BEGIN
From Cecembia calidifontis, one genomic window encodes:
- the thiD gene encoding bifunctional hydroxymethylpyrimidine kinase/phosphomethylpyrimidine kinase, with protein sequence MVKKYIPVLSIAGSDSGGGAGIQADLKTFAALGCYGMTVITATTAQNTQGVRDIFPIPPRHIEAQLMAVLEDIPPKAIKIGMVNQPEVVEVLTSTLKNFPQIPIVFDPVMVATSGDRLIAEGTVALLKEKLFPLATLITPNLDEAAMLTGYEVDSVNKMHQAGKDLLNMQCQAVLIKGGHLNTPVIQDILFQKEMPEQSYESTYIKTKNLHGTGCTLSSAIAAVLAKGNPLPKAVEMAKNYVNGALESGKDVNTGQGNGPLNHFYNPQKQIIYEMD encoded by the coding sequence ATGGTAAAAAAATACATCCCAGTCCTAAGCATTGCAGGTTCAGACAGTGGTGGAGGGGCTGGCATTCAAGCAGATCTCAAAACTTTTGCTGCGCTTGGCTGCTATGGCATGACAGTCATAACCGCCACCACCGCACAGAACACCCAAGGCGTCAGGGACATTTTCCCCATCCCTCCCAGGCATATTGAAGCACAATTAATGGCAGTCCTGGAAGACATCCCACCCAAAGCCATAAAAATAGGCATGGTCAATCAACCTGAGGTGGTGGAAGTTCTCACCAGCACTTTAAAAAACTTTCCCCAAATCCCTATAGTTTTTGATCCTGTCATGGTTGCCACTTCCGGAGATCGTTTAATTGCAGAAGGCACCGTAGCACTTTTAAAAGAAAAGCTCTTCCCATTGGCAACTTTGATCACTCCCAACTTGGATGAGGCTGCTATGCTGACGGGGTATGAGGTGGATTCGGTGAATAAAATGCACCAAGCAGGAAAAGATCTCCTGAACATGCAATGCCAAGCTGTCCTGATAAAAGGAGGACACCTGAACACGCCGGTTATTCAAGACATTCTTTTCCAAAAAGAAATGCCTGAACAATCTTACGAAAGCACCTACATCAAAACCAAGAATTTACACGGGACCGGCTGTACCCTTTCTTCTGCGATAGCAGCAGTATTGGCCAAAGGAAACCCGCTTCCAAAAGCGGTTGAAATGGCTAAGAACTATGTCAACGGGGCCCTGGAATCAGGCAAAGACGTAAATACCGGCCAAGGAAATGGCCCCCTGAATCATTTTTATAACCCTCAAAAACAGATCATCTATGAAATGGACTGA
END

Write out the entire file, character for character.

From Cecembia calidifontis, one genomic window encodes:
- the thiD gene encoding bifunctional hydroxymethylpyrimidine kinase/phosphomethylpyrimidine kinase, with protein sequence MVKKYIPVLSIAGSDSGGGAGIQADLKTFAALGCYGMTVITATTAQNTQGVRDIFPIPPRHIEAQLMAVLEDIPPKAIKIGMVNQPEVVEVLTSTLKNFPQIPIVFDPVMVATSGDRLIAEGTVALLKEKLFPLATLITPNLDEAAMLTGYEVDSVNKMHQAGKDLLNMQCQAVLIKGGHLNTPVIQDILFQKEMPEQSYESTYIKTKNLHGTGCTLSSAIAAVLAKGNPLPKAVEMAKNYVNGALESGKDVNTGQGNGPLNHFYNPQKQIIYEMD encoded by the coding sequence ATGGTAAAAAAATACATCCCAGTCCTAAGCATTGCAGGTTCAGACAGTGGTGGAGGGGCTGGCATTCAAGCAGATCTCAAAACTTTTGCTGCGCTTGGCTGCTATGGCATGACAGTCATAACCGCCACCACCGCACAGAACACCCAAGGCGTCAGGGACATTTTCCCCATCCCTCCCAGGCATATTGAAGCACAATTAATGGCAGTCCTGGAAGACATCCCACCCAAAGCCATAAAAATAGGCATGGTCAATCAACCTGAGGTGGTGGAAGTTCTCACCAGCACTTTAAAAAACTTTCCCCAAATCCCTATAGTTTTTGATCCTGTCATGGTTGCCACTTCCGGAGATCGTTTAATTGCAGAAGGCACCGTAGCACTTTTAAAAGAAAAGCTCTTCCCATTGGCAACTTTGATCACTCCCAACTTGGATGAGGCTGCTATGCTGACGGGGTATGAGGTGGATTCGGTGAATAAAATGCACCAAGCAGGAAAAGATCTCCTGAACATGCAATGCCAAGCTGTCCTGATAAAAGGAGGACACCTGAACACGCCGGTTATTCAAGACATTCTTTTCCAAAAAGAAATGCCTGAACAATCTTACGAAAGCACCTACATCAAAACCAAGAATTTACACGGGACCGGCTGTACCCTTTCTTCTGCGATAGCAGCAGTATTGGCCAAAGGAAACCCGCTTCCAAAAGCGGTTGAAATGGCTAAGAACTATGTCAACGGGGCCCTGGAATCAGGCAAAGACGTAAATACCGGCCAAGGAAATGGCCCCCTGAATCATTTTTATAACCCTCAAAAACAGATCATCTATGAAATGGACTGA